debt

Nice guys shouldn't finish indebted

Steve Bucciq_v2.gifDear Debt Adviser,
I am 23 and about $20,000 in credit card debt. I have a pretty good job and work all the overtime possible. Most of my debt is from my ex-girlfriend, which I know is still my fault in a sense. I also have a charge off from a friend I co-signed for ... I think I'm too nice to people. So my question is, should I file for bankruptcy and take the money I have been using to pay the minimums and start saving, or should I continue to pay over the next 15 years on the minimums and live paycheck to paycheck with nothing to show for it? Please respond! I don't know anyone with answers!
-- HELP

a_v2.gifDear HELP,
You think you are too nice to people? And you want to stiff the people who lent you money? No way!

I understand that being liked is a powerful motivator. However, my first recommendation is to not spend money you don't have on people who seem to be more interested in your line of credit than the pleasure of your company. Your "girlfriend debt" should be looked at like a student loan. You paid some money and learned something of value. Now you need to pay the bill. Your friend for whom you co-signed -- who should also be your ex-friend -- has created a debt that will not go away, and it needs to be addressed. I don't recommend a bankruptcy for you unless you have no other option. A bankruptcy can be on your credit report until you are 33 -- like really old -- interfering with you getting a car, a home or a job. You can do better and here's how.

The minimum payment on $20,000 is likely between $400 and $500 per month. It will take you 15 years to pay off your debt, only if you continue to make the $400 minimum payment which decreases as you pay down your balance. Instead, if you continue to make a payment of about $450 per month until the debt is paid, it would take you only 60 months, or five years, to pay the debt if you have a reasonable interest rate of 12 percent. Remember that in order for the debt to be paid in this time frame, you cannot add any purchases to the balance.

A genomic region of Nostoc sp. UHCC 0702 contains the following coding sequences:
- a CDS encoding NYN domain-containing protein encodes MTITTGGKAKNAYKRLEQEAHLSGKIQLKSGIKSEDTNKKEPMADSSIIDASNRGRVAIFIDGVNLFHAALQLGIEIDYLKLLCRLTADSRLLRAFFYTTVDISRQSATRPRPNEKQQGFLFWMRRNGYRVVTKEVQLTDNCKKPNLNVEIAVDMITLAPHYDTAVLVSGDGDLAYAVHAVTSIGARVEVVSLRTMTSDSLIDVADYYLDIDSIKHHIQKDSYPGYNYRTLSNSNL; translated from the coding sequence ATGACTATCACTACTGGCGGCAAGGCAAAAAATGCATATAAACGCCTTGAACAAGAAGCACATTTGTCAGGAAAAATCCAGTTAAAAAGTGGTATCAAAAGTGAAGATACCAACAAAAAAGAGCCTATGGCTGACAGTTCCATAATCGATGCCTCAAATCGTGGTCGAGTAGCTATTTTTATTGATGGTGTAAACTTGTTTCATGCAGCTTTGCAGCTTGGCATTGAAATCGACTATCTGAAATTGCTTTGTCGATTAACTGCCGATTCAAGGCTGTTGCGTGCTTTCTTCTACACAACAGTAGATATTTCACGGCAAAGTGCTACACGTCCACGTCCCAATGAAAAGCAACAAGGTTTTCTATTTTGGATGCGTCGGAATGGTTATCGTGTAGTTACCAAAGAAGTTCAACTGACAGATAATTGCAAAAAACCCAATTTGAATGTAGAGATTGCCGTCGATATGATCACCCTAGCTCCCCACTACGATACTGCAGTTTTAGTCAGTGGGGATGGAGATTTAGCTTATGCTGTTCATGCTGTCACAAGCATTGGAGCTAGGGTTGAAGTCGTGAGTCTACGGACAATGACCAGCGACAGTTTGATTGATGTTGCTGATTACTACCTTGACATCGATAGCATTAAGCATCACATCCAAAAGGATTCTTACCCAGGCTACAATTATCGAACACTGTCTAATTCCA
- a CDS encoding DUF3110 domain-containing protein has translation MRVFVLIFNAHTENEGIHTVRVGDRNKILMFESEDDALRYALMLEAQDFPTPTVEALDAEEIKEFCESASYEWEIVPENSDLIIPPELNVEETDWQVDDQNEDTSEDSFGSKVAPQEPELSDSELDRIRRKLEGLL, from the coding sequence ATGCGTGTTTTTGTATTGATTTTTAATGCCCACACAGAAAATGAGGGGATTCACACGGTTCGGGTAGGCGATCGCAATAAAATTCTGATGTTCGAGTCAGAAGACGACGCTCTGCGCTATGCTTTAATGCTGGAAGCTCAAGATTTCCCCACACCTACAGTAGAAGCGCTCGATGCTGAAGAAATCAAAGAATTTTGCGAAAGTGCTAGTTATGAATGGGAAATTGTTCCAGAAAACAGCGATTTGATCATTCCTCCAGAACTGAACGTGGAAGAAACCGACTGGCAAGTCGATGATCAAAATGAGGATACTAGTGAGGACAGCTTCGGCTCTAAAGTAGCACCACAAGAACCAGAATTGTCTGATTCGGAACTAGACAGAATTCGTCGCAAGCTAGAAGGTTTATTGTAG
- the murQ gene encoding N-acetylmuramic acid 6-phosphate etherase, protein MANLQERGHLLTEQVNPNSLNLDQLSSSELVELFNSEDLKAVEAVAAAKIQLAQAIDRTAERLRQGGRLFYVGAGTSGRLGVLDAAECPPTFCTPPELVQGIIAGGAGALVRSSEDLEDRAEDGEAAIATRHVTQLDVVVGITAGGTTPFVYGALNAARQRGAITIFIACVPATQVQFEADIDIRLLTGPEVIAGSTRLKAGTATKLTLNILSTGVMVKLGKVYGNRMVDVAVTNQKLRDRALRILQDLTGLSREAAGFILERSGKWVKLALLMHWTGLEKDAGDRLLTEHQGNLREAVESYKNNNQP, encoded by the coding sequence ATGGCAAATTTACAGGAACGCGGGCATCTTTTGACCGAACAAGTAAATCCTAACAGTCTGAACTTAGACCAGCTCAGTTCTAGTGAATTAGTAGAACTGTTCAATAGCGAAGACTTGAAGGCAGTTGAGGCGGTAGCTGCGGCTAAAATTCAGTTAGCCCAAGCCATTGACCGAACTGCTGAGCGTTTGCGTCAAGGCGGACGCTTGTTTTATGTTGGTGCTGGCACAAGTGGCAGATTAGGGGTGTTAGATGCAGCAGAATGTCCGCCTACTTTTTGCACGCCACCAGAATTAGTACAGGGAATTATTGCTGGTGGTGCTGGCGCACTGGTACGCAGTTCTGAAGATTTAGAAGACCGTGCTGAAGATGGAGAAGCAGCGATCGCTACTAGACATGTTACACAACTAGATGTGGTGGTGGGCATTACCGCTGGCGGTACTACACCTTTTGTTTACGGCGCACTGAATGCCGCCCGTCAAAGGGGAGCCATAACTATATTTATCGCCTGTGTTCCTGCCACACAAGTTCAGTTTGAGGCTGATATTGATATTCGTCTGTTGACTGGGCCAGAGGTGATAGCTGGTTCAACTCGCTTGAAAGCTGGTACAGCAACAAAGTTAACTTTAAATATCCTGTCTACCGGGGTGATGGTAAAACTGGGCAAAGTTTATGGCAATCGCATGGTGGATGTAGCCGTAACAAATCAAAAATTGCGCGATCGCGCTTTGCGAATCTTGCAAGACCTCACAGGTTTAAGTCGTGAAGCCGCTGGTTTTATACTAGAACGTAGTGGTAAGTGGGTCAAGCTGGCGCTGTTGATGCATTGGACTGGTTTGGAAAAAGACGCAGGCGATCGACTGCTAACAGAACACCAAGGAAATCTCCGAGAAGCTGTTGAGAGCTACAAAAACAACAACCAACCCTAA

I am more concerned about the charge off than the credit card debt. A charged off debt is one step away from being referred to an attorney for court action and then maybe a wage garnishment. I strongly urge you to contact the creditor and try to work out a repayment plan that you can afford before this debt gets any more out of control.

Many creditors are providing assistance in these tough economic times, and the only way that you will know if you qualify for help or a hardship plan is to give them a call. If there is any way to get some money back from your ex-friend, by all means go for it. To be candid, my experience with recovering money from a busted co-signing arrangement is generally zero to none. But if for no other reason than to give your buddy an honorable option, I'd give him or her one last try.

Should your creditors be unwilling to assist, you might visit with a qualified, accredited credit counseling agency (see www.aiccca.org or www.nfcc.org). They will review your entire financial situation and may be able to work with your creditors to get you a decent interest rate and an affordable repayment plan in the five-year range.

Finally, I want you to begin saving for emergencies or if you like, your next girlfriend. I know you are living paycheck to paycheck, but skipping lunch out twice a week and putting the money you would have spent into a savings account is a start. That saving would translate into more than $1,000 in a year. You have a bright future ahead that you don't need to mess up with a bankruptcy. Learn from your mistakes and you will find that in the grand scheme of things, this was only a minor setback.

Good luck!

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